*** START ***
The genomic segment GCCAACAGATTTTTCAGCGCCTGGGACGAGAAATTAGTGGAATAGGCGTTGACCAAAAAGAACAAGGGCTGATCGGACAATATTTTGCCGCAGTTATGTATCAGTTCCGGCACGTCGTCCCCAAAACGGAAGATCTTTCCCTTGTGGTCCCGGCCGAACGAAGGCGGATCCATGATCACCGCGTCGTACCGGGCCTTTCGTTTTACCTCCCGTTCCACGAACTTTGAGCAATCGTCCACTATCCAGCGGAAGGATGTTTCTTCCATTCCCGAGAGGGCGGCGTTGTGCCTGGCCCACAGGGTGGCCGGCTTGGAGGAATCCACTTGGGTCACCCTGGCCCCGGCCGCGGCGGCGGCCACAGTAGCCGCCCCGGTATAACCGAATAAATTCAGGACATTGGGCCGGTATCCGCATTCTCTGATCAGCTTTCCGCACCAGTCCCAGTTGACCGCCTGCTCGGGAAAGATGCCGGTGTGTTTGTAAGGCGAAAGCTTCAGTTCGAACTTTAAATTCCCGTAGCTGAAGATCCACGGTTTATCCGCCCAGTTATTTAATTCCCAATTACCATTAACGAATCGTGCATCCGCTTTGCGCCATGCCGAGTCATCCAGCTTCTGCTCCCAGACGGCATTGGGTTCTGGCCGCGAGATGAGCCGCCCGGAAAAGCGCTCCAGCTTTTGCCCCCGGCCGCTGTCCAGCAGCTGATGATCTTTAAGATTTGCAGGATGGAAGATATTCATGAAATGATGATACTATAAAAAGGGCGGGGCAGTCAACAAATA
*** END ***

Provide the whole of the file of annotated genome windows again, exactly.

The genomic segment GCCAACAGATTTTTCAGCGCCTGGGACGAGAAATTAGTGGAATAGGCGTTGACCAAAAAGAACAAGGGCTGATCGGACAATATTTTGCCGCAGTTATGTATCAGTTCCGGCACGTCGTCCCCAAAACGGAAGATCTTTCCCTTGTGGTCCCGGCCGAACGAAGGCGGATCCATGATCACCGCGTCGTACCGGGCCTTTCGTTTTACCTCCCGTTCCACGAACTTTGAGCAATCGTCCACTATCCAGCGGAAGGATGTTTCTTCCATTCCCGAGAGGGCGGCGTTGTGCCTGGCCCACAGGGTGGCCGGCTTGGAGGAATCCACTTGGGTCACCCTGGCCCCGGCCGCGGCGGCGGCCACAGTAGCCGCCCCGGTATAACCGAATAAATTCAGGACATTGGGCCGGTATCCGCATTCTCTGATCAGCTTTCCGCACCAGTCCCAGTTGACCGCCTGCTCGGGAAAGATGCCGGTGTGTTTGTAAGGCGAAAGCTTCAGTTCGAACTTTAAATTCCCGTAGCTGAAGATCCACGGTTTATCCGCCCAGTTATTTAATTCCCAATTACCATTAACGAATCGTGCATCCGCTTTGCGCCATGCCGAGTCATCCAGCTTCTGCTCCCAGACGGCATTGGGTTCTGGCCGCGAGATGAGCCGCCCGGAAAAGCGCTCCAGCTTTTGCCCCCGGCCGCTGTCCAGCAGCTGATGATCTTTAAGATTTGCAGGATGGAAGATATTCATGAAATGATGATACTATAAAAAGGGCGGGGCAGTCAACAAATA